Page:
Contractors demand maximum telework authority as coronavirus furloughs loom

“We’re really in uncharted territory here," said the attorney leading Ward & Berry's government contracts practice.
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Contractors want the government to afford them the same telework flexibilities federal employees have been granted in its coronavirus response.

Agencies have begun sending contract employees home without the authority to telework, and those responsible for nonessential functions may soon be furloughed.

The Department of Homeland Security has identified critical infrastructure sectors that will need to continue operating during the coronavirus pandemic. That list includes essential companies and workforces in health care, law enforcement, food and safety, energy, communications and IT, and the defense industrial base, among others.

But for those people or companies that don’t fit the list or that provide services that can wait, they, for now, appear to be largely left in the dark. Though DHS recommends they be asked to telework when possible, saying that “in-person, non-mandatory activities should be delayed until the resumption of normal operations,” the Office of Management and Budget hasn’t issued any broad policy for contractor telework.


Some work, particularly in the intelligence and cybersecurity space, requires contract employees on site. If those employees aren’t permitted to do their jobs in-person, companies’ bottom lines will start to take a hit, Ryan Bradel, the attorney leading Ward & Berry’s government contracts practice, told FedScoop.

“A couple of weeks is doable, but if this thing goes on for months, I don’t know if the government is in the position to pay for furloughed employees for that period of time,” Bradel said. “We’re really in uncharted territory here.”

The only precedent is the partial government shutdown from Dec. 22, 2018, to Jan. 25, 2019, caused by a budget impasse, where a law was later passed providing back pay to furloughed contractors. But early estimates have coronavirus restrictions lasting months, not weeks, Bradel said.

In a Wednesday letter, the Professional Services Council trade association called on the Office of Management and Budget to issue comprehensive guidance to all federal acquisition officials allowing maximum telework for contractors. The Federal Acquisition Regulation permits contractor telework, said David Berteau, president and CEO of PSC.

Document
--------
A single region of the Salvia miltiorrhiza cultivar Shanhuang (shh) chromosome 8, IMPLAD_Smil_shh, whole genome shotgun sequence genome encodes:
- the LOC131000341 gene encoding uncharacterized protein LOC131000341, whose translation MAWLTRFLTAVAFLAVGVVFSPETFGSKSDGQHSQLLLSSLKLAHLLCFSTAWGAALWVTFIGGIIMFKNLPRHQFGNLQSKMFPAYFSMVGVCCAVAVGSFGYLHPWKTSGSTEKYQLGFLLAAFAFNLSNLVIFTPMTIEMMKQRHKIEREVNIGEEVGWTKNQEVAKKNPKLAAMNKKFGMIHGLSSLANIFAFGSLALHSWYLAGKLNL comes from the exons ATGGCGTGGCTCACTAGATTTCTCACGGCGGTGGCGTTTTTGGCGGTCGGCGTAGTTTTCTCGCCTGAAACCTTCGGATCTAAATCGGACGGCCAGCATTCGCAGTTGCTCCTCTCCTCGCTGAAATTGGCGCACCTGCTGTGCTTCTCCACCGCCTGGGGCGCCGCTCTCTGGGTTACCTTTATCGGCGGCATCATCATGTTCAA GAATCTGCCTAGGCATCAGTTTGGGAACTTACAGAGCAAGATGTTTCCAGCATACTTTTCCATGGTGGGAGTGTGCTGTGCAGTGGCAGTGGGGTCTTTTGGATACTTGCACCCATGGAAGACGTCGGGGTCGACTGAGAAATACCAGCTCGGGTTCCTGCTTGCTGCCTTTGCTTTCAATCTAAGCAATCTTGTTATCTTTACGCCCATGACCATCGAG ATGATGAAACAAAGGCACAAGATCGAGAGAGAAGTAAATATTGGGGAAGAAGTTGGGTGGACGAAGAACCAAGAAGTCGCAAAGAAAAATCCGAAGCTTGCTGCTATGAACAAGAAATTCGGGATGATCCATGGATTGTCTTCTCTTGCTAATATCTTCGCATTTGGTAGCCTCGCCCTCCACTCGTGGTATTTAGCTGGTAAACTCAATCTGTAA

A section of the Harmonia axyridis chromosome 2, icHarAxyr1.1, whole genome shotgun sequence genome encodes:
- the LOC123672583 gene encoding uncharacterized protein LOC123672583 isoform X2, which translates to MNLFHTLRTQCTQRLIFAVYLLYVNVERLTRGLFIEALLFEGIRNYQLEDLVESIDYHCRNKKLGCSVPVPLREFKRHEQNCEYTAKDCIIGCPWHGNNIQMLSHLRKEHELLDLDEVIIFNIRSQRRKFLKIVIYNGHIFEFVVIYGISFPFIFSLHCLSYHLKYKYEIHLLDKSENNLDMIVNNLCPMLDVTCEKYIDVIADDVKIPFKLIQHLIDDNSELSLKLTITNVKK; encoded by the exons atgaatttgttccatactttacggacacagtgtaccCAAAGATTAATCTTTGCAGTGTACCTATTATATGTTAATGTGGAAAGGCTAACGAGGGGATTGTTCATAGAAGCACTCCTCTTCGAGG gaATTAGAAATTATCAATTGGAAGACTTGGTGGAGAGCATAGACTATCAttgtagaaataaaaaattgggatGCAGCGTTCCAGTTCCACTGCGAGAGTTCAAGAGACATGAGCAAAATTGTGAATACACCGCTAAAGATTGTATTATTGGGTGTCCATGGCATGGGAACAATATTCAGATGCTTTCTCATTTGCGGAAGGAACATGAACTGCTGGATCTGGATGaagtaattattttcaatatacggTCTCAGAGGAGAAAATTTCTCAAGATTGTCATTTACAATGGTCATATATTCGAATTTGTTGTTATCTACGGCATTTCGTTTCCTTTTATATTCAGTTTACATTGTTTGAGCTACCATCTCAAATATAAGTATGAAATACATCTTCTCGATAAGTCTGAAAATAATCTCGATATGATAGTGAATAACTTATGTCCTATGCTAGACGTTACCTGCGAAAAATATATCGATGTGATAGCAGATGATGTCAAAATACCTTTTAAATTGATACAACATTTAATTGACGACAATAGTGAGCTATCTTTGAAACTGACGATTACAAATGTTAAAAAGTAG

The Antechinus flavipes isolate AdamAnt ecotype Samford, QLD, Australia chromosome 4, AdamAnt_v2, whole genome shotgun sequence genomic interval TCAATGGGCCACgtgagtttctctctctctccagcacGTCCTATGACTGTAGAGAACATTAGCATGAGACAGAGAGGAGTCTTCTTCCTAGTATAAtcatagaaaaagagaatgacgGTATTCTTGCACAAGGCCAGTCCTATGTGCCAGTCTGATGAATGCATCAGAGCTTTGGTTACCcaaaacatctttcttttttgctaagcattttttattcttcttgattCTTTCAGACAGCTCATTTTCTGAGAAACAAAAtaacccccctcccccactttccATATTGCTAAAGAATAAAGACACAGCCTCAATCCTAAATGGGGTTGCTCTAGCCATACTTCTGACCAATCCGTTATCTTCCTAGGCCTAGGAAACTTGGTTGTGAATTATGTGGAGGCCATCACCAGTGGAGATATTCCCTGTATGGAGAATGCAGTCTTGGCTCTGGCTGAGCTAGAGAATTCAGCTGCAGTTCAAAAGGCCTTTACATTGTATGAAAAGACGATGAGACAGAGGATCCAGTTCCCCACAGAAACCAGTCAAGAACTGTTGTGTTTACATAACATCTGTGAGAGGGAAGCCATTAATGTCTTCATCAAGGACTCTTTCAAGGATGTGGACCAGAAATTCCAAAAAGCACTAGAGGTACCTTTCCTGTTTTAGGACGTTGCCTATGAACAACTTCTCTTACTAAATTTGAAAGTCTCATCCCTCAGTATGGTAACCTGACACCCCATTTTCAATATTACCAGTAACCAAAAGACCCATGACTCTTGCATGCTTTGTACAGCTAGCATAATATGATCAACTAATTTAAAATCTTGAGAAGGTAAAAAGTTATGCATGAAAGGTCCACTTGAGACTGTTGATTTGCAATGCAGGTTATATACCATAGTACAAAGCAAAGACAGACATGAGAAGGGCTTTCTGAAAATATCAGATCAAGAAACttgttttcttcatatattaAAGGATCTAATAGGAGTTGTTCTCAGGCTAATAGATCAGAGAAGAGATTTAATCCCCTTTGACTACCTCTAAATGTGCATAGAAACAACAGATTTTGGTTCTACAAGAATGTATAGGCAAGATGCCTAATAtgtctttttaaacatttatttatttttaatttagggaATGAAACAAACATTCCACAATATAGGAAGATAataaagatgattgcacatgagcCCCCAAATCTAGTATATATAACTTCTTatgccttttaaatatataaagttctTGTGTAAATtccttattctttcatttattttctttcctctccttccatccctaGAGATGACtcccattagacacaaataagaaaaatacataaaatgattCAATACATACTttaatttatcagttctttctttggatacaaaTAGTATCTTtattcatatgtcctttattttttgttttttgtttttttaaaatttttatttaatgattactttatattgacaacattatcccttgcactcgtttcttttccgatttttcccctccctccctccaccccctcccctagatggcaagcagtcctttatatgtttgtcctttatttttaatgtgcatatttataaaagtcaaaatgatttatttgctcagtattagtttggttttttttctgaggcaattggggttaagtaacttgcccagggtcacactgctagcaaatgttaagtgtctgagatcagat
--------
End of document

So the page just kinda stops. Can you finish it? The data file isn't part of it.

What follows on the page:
Normally PSC wants contracting officers to make the best call for each contract, but in this case, teleworking clauses need to be added so employees can social distance for their health and safety.


“In these circumstances, you don’t want thousands of different decisions,” Berteau said.

But departments continue to direct contractors to work with their COs to this point.

Sen. Mark Warner, D-Va. and vice chairman of the Intelligence Committee, sent a letter Wednesday to Defense Secretary Mark Esper urging the Department of Defense to issue clear telework and paid leave guidance for employees and contract personnel.

“[A]t present, guidance issued by OMB, [the Office of Personnel Management], and [DOD] have ambiguity that is creating confusion and anxiety,” Warner wrote. “Personnel whose duties and responsibilities do not immediately contribute to a critical national security function would benefit from a clear directive instructing them to work remotely and would make a significant impact for our nation.”

Employees also remain unclear on whether administrative, weather and safety, sick, or annual leave applies to time off, if they exhibit COVID-19 symptoms, are exposed or have to take care of sick family.


The same day as the Warner letter, DOD released an internal letter dated March 10 in which Kim Herrington, acting principal director of Defense Pricing and Contracting, encouraged COs to engage with contractors to determine welfare and safety measures.

“It is vital that close communication and coordination between these stakeholders continue as the situation evolves, and the team should consider all potential scenarios at the contract level as the impacts may vary based on the specific situation or location,” Herrington wrote.

Thursday letters to contractors from the Federal Emergency Management Agency and Transportation Security Administration had a similar message.

Bradel is encouraging his clients to maintain open lines of communication with COs and other government contacts stressing the pressure contractors are under.

“I’ve had a lot of calls with clients, where they’re asking, ‘What do we do?’” Bradel said.


Only in the last 48 hours had Bradel heard of contractors laying off a few employees, and he said none appeared to be in “serious financial trouble, yet.”

But small and midsize companies that rely on day-to-day billing will go out of business in a prolonged COVID-19 scenario, which means the government will have lost its base of service providers once the crisis ends, Bradel said.

“Agencies are going to have to try and maintain some cash flow, so these companies can stay in business,” he said. “I have no doubt that organized efforts to pass some legislation are in the offing.”

Jackson Barnett contributed to this report.

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